In the late 1980s, a theatre student and a young filmmaker collaborated for the first time, on his second film. 25 years later, (theatre student-cum-costume designer) Ruth E. Carter and Spike Lee are Academy Award nominees and Hollywood icons—and they still work together (most recently on Lee’s remake of the controversial Korean masterpiece Oldboy).
In addition to Lee, Carter has worked with legends like Steven Spielberg and has dressed bankable leading men from Denzel Washington to Josh Brolin. During her 30+ film career, Carter has racked up two Oscar nominations and received the American Black Film Festival Career Achievement Award in 2002. Last year, her work was featured in two of the most-anticipated film releases: the aforementioned Oldboy and Lee Daniels’ The Butler.
Ms. Carter discusses how a passion turned into a career, fashion in the film business and her inspired journey to the heights of Hollywood.
Q: What’s your favorite period in the history of fashion?
Ruth E. Carter: I love many aspects of fashion history. There’s something magical about [each] period.
When did you first realize that you’d “made it” in Hollywood?
When I was nominated for an Oscar, for my work on Malcolm X. I was working on Tina Turner’s life story [at the time].
What was it like to work on Whitney Houston’s final film?
It was a shock when [she passed away]. I felt loss for a long time, but I feel the blessing now. [Sparkle is] very important to me.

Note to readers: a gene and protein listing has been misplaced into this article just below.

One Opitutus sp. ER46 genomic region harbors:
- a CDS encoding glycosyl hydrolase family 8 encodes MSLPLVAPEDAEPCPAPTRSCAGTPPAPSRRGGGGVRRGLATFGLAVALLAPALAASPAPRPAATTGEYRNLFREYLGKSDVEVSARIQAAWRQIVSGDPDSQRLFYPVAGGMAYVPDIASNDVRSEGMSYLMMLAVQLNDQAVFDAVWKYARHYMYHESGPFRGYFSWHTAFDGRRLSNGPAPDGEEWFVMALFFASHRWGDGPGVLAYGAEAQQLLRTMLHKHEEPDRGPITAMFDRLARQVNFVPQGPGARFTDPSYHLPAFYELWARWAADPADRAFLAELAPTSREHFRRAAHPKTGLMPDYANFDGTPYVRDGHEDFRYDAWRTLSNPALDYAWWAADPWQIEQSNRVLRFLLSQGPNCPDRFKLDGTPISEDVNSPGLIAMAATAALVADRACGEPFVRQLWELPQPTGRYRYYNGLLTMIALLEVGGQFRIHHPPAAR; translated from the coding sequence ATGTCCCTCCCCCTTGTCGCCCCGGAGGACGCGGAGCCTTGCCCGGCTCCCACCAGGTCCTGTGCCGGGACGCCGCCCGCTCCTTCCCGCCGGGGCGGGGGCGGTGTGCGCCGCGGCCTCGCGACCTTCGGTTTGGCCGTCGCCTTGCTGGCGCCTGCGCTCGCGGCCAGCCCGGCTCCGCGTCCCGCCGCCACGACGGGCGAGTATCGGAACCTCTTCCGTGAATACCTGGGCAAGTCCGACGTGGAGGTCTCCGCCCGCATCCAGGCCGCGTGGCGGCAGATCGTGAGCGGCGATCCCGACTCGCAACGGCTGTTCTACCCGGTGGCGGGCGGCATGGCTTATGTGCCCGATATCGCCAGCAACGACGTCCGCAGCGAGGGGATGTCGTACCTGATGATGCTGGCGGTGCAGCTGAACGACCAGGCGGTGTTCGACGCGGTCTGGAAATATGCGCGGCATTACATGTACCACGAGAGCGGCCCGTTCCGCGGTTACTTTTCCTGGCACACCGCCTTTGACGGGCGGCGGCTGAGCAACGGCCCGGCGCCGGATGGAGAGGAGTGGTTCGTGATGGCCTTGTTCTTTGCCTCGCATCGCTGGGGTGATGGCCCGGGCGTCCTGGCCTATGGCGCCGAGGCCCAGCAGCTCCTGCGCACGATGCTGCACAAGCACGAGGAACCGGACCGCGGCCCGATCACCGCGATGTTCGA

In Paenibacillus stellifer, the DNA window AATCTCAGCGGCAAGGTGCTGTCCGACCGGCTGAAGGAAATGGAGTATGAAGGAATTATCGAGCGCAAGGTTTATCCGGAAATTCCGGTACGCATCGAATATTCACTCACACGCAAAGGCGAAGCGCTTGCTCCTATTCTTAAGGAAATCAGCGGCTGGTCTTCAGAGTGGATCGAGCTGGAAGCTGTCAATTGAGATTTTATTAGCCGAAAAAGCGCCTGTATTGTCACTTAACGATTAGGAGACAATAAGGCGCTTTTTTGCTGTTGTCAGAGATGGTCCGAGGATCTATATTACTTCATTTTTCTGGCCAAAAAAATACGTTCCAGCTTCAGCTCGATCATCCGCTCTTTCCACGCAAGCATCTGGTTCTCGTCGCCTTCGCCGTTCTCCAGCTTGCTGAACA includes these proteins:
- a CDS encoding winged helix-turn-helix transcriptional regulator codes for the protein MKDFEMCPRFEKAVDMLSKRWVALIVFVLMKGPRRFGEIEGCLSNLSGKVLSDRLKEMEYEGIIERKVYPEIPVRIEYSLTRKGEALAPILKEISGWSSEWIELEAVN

Did the iconic models of the 1960s, like Twiggy and Donyale Luna, influence your work forSparkle?
I didn’t know about Donyale Luna until I started research for Sparkle. When I found her, she became my muse. I based Carmen Ejogo’s look, and some of the performance outfits, on images of her.
What was your most challenging on-the-job experience
The final days of shooting [Amistad] were very arduous and emotional. [There were] 1,500 extras. [It was shot] in Puerto Rico and all of the female extras were topless, very few spoke English, we were shooting in a national historical museum—so we had filming restrictions—and the weather was extremely hot and humid.
Lee Daniels’ The Butler has the ultimate dream cast. What was it like to work with such big stars?
The director always has a “dream cast”, but [usually] not all of the stars can commit. Lee got everyone he wanted! [I had] to look past “Oprah” and focus on the character being dressed.
What direction were you given by Lee Daniels, in terms of the costumes?
“Truth, authenticity, always.” I enjoyed working with Lee Daniels immensely. I’m very excited and a little nervous to see [the film].
Was it difficult to create costumes for so many decades?
I’ve done that before a few times (laughs). I treat each decade as its own mini-movie: eight decades, eight mini-movies.
Has anyone ever asked you to deliver the insane or nearly impossible?
All the time. But, that’s my job.
Is there any period, style-wise, that particularly makes you smile?
The 80s! The shoulder pads, the asymmetrical haircuts. That was my time! I look at pictures and wonder “what was I thinking?”
What are your favorite films and TV shows?
The Godfather, The Color Purple and Once Upon a Time in America. The Lawrence Welk Show had amazing wardrobes!
What are the items of clothing that every woman should have in her closet?
A t-shirt, a pair of skinny jeans or a [skinny] skirt, a little white blazer and a pair of heels. With that combination, you can’t go wrong. You can dress for uptown or downtown.
What would your fans be surprised to discover about you?
I love to paint. I’m no master, but I’ve always been an artist.